Along with every other site, we here at Pine Mountain have been busy finalizing our report for the 2011 Grow Appalachia year. Many of our participants expressed discouragement that this growing season proved extremely difficult and that many hardships cost them a large amount of their harvest. Numerous participants told of their corn being victim to raccoons, their potatoes eaten by moles, tomatoes infected with blight, and all around low yield on many crops. Despite the difficult season these families remained positive about the healthy plants they did have over the summer and the opportunity to start fresh again next spring. Though weather and animals may have greatly reduced the amount of produce harvested this year we were pleasantly surprised to find that Pine Mountain Grow Appalachia families grew and harvested over 723 bushels of food, weighing in at 28,200 pounds, during the 2011 growing season, more than twice as much as the 13,600 pounds recorded during 2010! We were also pleased to know that our Grow Appalachia families share their bounty of produce with an estimated total of 300 people, as well as several local nursing homes.
Once all the harvest records were compiled we had a great range of produce with everything from greens and lettuces, to squashes, melons and herbs.

 Here’s a small section of our final records:

Produce Type
Amount (in pecks)
1 peck
272.5 pecks
5.3 pecks
2.58 pecks
Butternut Squash
50.5 pecks
84.75 pecks
5 pecks
11 pecks
.75 pecks
264.5 pecks
315 pecks
.75 pecks
.7 pecks
1 peck
2 pecks
48.5 pecks
23 pecks

     With the money we didn’t spend during the season we are now offering our participants the option to order fruit trees and berry bushes. Many families ordered trees and bushes last year and are hoping to see them fruit within the next year or two. I got to meet one family who has reserved a space near their house that they call “the orchard”, in hopes that they will slowly be able to fill it with different kinds of fruit trees.  It is really exciting to expand into new areas of food production and to see the enthusiasm that our participants have for these ventures and the coming growing season.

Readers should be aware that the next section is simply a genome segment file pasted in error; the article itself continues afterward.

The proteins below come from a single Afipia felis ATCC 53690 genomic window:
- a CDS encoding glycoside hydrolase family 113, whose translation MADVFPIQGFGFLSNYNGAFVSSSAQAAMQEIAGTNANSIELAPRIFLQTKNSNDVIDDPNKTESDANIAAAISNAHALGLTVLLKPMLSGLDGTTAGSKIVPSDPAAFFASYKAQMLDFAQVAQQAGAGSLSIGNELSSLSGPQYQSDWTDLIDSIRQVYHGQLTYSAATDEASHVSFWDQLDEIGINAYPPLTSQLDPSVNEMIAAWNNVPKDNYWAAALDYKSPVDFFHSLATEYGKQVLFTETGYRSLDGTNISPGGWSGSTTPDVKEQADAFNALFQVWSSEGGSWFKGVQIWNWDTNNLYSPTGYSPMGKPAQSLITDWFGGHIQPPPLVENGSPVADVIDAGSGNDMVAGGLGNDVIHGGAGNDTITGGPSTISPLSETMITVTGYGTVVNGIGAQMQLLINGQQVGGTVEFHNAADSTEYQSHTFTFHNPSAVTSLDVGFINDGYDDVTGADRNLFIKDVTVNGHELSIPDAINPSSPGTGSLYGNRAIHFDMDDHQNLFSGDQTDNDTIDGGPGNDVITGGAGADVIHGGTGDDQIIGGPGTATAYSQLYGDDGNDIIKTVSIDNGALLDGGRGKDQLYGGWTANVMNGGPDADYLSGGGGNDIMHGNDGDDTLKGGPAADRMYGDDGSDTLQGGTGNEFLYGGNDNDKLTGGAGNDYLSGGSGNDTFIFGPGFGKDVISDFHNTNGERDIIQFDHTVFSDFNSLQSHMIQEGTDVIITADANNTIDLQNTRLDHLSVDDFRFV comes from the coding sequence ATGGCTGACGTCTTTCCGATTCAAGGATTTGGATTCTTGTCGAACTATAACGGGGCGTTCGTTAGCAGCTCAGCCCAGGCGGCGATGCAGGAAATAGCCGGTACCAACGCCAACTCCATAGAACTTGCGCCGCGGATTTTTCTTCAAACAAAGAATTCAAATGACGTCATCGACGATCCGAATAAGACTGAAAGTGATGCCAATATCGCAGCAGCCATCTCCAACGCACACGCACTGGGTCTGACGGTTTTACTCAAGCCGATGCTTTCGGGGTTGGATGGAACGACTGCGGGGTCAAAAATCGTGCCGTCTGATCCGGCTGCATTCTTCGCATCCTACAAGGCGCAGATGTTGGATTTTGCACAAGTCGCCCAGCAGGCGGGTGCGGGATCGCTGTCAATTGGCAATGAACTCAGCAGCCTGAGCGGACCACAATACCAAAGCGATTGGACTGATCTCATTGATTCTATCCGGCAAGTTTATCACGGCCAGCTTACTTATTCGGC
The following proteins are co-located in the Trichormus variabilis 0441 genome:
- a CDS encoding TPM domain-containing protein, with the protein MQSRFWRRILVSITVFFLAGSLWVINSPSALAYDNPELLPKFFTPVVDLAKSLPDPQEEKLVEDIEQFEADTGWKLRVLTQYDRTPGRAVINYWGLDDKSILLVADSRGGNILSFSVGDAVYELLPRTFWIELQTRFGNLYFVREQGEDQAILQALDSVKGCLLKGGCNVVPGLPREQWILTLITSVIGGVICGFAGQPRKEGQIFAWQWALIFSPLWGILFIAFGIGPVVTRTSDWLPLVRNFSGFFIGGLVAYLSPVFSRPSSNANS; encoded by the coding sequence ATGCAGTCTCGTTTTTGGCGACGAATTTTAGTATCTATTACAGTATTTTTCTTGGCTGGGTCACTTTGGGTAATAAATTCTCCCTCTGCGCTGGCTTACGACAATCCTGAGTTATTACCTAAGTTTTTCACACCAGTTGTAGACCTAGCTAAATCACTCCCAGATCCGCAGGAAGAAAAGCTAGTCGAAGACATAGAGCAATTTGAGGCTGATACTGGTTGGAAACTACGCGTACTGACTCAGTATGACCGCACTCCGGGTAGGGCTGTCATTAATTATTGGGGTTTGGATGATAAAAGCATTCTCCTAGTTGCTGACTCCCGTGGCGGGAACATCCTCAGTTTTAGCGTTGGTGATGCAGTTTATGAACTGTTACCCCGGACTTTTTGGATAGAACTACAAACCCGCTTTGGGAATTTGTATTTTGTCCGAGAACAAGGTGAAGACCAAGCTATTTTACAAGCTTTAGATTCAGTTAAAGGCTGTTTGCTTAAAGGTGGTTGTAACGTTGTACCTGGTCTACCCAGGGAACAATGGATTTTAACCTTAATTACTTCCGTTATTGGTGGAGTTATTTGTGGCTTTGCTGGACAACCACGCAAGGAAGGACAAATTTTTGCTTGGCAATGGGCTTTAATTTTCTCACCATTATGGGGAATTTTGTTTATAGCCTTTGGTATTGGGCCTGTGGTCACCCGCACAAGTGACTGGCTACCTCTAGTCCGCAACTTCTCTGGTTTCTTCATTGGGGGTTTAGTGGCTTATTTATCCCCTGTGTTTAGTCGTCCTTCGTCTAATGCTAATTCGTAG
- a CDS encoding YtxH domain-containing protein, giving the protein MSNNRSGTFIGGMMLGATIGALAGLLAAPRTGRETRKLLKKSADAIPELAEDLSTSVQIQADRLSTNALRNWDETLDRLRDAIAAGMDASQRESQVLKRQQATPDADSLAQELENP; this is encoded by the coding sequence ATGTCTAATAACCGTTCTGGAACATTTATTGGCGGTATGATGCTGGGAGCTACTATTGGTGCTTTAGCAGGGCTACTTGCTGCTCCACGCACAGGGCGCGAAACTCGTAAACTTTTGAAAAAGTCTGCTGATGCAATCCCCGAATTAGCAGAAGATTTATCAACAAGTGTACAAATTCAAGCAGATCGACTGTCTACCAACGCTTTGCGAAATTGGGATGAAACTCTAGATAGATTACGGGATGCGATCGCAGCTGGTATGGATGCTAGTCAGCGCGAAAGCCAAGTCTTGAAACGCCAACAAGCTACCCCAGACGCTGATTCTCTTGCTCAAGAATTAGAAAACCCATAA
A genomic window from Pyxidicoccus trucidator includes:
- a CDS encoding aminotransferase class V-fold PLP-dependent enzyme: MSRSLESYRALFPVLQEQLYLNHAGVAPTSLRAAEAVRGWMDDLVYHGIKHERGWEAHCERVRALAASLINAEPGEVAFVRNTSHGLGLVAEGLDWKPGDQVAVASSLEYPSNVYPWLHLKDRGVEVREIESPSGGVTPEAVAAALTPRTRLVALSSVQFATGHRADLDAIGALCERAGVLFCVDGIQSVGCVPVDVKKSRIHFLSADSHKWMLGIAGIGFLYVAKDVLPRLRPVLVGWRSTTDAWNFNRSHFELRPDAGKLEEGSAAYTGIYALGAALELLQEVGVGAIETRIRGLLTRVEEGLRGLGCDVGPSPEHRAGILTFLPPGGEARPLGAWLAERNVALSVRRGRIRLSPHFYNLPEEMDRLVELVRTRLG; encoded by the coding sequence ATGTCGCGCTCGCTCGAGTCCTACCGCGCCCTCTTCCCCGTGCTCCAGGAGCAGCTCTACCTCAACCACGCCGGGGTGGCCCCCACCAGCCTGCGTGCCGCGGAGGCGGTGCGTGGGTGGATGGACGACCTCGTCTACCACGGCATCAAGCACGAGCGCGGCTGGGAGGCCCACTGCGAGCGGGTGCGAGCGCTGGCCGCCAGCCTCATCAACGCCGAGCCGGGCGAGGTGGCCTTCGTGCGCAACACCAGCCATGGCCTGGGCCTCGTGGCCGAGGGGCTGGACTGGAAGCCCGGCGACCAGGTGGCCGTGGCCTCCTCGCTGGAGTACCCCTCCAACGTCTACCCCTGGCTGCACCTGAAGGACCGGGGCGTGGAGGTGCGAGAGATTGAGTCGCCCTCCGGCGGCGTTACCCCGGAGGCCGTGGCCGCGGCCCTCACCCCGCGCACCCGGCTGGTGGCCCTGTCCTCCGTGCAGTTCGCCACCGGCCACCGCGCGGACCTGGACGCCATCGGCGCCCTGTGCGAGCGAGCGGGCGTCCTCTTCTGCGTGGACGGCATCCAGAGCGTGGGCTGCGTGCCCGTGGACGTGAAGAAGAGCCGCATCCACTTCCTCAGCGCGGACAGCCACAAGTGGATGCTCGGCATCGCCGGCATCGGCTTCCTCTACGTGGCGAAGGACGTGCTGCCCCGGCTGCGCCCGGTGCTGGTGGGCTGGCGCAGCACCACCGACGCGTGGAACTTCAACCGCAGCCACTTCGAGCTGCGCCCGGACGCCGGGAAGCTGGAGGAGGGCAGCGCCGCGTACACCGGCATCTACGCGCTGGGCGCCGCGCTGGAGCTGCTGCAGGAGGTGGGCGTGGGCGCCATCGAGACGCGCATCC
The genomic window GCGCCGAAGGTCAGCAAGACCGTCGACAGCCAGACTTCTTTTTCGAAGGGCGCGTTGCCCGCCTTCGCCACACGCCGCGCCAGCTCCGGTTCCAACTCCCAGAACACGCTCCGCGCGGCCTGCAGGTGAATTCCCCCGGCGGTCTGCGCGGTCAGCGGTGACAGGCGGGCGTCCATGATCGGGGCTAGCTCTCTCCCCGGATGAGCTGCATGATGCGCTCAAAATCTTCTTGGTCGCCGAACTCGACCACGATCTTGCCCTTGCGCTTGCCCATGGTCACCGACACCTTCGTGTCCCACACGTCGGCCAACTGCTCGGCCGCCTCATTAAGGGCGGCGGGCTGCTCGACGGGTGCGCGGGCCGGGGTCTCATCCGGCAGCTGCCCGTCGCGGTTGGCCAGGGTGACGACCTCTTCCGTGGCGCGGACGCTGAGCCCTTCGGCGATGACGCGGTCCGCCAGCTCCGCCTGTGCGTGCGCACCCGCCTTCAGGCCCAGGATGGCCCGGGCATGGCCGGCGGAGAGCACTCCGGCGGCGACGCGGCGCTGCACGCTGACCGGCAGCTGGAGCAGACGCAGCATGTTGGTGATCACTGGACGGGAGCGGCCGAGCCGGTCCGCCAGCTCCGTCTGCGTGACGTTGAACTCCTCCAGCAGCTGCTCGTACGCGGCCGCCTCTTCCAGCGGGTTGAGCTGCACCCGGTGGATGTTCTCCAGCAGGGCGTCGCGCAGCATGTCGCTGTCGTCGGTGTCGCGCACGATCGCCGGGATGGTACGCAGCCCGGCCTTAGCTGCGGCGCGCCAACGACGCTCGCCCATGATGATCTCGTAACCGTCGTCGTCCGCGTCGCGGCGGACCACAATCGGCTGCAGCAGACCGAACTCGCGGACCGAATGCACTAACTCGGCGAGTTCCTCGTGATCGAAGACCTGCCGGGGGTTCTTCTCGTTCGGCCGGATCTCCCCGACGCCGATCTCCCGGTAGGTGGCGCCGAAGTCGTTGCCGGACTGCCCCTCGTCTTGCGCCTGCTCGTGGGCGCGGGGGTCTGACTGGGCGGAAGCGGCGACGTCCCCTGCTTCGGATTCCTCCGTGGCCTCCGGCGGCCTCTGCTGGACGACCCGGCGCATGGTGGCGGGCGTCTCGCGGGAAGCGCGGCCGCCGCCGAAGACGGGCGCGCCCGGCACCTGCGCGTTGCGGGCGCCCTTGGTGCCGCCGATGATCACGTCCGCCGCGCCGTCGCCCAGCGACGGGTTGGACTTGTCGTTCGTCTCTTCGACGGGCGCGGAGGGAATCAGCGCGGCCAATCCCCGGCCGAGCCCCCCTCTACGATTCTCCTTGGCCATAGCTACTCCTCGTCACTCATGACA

As we look ahead and begin to plan for next year we are focusing on expanding our program to include more families and to extend our services to a larger area of the community. We hope to be able to offer diverse and useful workshops to the community and to recruit more local people who have a genuine interest in local food production in Southeastern Kentucky. One of our biggest challenges in the upcoming year will be the effort to grow for market and to find a profitable way to market our local produce to people outside of the program. Though it will require many hours of planning and brainstorming, I remain positive that we can come up with a way to get the ball rolling and really get the community excited about fresh local produce and Grow Appalachia.
The height of the 2011 gardening season

Congratulations to all the other sites on the completion of another year, we look forward to a new season and the opportunity to take Grow Appalachia to the next level in 2012!